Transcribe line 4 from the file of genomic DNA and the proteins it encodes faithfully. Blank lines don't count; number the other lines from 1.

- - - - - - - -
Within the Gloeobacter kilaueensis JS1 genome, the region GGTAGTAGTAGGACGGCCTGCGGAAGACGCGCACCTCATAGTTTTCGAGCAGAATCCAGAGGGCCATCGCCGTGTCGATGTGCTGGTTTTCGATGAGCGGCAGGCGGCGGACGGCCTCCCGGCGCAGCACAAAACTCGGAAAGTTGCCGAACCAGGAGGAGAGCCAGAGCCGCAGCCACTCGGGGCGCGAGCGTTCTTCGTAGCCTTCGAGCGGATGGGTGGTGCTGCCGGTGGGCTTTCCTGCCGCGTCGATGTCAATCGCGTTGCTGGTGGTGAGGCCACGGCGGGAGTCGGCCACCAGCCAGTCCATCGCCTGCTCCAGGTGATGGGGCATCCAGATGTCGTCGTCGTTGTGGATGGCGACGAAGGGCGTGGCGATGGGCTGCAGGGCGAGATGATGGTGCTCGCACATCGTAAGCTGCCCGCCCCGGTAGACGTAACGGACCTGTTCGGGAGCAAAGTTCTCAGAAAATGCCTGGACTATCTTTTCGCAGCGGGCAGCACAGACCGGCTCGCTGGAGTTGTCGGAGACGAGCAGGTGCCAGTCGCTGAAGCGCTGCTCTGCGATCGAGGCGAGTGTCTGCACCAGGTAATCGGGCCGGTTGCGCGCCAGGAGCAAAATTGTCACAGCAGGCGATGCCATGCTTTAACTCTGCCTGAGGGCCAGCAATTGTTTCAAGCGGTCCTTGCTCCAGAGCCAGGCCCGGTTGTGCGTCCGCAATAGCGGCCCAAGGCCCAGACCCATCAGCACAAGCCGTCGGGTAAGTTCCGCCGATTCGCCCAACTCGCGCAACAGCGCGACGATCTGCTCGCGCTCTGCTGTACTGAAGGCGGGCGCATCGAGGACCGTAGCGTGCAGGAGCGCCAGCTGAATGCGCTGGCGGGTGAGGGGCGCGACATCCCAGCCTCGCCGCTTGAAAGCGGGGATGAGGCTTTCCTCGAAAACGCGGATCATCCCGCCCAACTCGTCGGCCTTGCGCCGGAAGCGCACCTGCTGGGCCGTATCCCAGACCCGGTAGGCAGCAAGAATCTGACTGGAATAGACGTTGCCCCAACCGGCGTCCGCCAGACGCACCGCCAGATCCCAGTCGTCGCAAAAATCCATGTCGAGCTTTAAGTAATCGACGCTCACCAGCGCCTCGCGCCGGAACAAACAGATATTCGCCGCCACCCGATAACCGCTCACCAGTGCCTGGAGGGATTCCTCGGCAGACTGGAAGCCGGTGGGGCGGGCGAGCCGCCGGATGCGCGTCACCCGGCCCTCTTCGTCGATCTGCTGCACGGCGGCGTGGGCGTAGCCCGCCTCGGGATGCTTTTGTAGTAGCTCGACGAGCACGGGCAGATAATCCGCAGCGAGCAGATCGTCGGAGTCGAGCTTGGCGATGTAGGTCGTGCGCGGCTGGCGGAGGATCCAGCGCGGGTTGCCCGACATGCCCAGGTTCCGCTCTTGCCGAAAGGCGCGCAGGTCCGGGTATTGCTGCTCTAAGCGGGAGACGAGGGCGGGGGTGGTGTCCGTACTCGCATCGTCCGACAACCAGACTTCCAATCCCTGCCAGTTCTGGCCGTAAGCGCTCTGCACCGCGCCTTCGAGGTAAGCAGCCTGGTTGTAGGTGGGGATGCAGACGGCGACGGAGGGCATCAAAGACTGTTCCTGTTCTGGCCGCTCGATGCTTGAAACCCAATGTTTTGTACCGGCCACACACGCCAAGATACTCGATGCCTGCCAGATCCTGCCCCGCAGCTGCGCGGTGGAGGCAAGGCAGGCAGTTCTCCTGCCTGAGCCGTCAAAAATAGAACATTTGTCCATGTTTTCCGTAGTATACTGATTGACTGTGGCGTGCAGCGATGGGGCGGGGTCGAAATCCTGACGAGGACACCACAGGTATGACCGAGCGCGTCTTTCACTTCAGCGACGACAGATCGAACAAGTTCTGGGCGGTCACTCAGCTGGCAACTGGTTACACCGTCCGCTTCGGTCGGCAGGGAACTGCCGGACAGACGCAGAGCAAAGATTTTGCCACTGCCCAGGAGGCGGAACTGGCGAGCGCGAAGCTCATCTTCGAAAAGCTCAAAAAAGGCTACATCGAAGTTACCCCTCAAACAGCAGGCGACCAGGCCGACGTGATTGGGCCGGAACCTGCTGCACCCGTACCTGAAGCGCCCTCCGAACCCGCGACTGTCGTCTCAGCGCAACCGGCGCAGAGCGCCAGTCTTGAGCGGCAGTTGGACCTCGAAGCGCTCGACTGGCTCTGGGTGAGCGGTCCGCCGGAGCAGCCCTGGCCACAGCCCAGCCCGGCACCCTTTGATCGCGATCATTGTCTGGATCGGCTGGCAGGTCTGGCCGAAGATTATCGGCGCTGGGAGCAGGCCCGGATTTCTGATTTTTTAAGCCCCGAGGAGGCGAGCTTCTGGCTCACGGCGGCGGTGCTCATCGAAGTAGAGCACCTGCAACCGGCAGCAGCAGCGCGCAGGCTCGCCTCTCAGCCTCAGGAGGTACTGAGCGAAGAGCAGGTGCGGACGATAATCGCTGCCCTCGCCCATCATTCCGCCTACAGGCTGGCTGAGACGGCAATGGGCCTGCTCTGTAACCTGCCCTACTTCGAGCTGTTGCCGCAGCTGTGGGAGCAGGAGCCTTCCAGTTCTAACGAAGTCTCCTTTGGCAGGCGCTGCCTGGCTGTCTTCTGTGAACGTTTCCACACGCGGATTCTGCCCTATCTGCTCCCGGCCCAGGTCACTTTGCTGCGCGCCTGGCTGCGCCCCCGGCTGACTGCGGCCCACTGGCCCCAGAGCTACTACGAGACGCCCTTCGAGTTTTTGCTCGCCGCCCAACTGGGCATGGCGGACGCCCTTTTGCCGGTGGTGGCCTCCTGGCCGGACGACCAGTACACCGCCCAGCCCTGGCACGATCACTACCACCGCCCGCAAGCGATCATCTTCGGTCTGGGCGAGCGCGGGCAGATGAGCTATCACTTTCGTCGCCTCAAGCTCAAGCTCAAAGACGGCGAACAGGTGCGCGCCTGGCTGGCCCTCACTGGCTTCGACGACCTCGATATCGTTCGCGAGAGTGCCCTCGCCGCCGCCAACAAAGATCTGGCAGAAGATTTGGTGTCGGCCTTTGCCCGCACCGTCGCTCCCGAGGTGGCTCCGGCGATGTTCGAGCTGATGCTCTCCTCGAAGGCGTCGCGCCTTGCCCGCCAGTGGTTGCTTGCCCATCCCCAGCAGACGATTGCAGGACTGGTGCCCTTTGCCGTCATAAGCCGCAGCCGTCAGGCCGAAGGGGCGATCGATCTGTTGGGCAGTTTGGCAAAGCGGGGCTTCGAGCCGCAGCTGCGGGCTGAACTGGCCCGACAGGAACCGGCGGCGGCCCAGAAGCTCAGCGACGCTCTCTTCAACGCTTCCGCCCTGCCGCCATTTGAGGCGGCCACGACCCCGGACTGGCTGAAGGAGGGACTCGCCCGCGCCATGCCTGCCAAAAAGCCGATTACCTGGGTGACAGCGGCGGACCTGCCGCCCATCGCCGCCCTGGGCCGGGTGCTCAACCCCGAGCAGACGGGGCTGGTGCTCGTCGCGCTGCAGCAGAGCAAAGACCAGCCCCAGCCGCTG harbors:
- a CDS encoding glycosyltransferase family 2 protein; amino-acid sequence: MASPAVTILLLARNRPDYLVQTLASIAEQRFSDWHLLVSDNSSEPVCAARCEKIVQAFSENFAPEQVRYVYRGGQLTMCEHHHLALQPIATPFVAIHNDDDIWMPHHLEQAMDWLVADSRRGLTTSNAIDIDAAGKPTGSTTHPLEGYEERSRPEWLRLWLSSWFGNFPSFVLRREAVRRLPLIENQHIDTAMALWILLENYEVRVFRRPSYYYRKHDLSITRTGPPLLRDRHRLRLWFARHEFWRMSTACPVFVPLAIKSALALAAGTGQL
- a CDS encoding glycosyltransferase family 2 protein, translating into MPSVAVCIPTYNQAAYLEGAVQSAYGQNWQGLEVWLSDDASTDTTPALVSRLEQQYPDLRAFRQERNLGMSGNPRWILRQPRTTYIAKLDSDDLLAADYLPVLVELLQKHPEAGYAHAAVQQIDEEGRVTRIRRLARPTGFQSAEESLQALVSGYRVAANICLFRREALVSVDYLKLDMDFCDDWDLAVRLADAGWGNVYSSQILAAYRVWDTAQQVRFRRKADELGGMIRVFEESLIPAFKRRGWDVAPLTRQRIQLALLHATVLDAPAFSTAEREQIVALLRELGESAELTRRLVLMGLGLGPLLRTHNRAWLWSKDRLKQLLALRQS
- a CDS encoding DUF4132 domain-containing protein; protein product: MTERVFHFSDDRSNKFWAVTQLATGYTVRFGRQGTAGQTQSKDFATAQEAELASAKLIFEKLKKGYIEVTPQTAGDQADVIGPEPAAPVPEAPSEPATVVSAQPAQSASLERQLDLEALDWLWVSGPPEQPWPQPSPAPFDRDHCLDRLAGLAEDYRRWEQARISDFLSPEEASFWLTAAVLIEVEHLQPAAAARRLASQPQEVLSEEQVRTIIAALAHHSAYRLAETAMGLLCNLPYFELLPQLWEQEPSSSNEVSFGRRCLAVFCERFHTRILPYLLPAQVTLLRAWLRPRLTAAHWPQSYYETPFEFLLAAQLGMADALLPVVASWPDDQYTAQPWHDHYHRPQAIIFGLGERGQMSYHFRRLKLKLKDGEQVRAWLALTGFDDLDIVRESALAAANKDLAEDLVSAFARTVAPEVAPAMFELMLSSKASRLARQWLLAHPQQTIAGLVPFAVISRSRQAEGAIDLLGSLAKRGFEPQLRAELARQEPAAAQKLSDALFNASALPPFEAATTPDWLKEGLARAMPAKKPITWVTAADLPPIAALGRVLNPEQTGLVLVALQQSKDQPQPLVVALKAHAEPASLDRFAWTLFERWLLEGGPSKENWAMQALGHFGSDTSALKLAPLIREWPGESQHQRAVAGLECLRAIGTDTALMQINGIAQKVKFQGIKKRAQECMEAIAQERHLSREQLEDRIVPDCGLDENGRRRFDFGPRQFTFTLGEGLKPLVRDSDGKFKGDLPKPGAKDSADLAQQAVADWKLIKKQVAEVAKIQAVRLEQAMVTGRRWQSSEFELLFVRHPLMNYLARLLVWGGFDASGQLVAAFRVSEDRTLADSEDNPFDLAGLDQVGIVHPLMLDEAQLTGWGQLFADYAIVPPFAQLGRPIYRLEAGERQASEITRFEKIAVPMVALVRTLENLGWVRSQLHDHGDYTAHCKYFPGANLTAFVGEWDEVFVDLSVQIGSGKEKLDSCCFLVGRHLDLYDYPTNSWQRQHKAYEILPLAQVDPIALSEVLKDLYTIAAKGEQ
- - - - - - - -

- a CDS encoding DUF4132 domain-containing protein; protein product: MTERVFHFSDDRSNKFWAVTQLATGYTVRFGRQGTAGQTQSKDFATAQEAELASAKLIFEKLKKGYIEVTPQTAGDQADVIGPEPAAPVPEAPSEPATVVSAQPAQSASLERQLDLEALDWLWVSGPPEQPWPQPSPAPFDRDHCLDRLAGLAEDYRRWEQARISDFLSPEEASFWLTAAVLIEVEHLQPAAAARRLASQPQEVLSEEQVRTIIAALAHHSAYRLAETAMGLLCNLPYFELLPQLWEQEPSSSNEVSFGRRCLAVFCERFHTRILPYLLPAQVTLLRAWLRPRLTAAHWPQSYYETPFEFLLAAQLGMADALLPVVASWPDDQYTAQPWHDHYHRPQAIIFGLGERGQMSYHFRRLKLKLKDGEQVRAWLALTGFDDLDIVRESALAAANKDLAEDLVSAFARTVAPEVAPAMFELMLSSKASRLARQWLLAHPQQTIAGLVPFAVISRSRQAEGAIDLLGSLAKRGFEPQLRAELARQEPAAAQKLSDALFNASALPPFEAATTPDWLKEGLARAMPAKKPITWVTAADLPPIAALGRVLNPEQTGLVLVALQQSKDQPQPLVVALKAHAEPASLDRFAWTLFERWLLEGGPSKENWAMQALGHFGSDTSALKLAPLIREWPGESQHQRAVAGLECLRAIGTDTALMQINGIAQKVKFQGIKKRAQECMEAIAQERHLSREQLEDRIVPDCGLDENGRRRFDFGPRQFTFTLGEGLKPLVRDSDGKFKGDLPKPGAKDSADLAQQAVADWKLIKKQVAEVAKIQAVRLEQAMVTGRRWQSSEFELLFVRHPLMNYLARLLVWGGFDASGQLVAAFRVSEDRTLADSEDNPFDLAGLDQVGIVHPLMLDEAQLTGWGQLFADYAIVPPFAQLGRPIYRLEAGERQASEITRFEKIAVPMVALVRTLENLGWVRSQLHDHGDYTAHCKYFPGANLTAFVGEWDEVFVDLSVQIGSGKEKLDSCCFLVGRHLDLYDYPTNSWQRQHKAYEILPLAQVDPIALSEVLKDLYTIAAKGEQ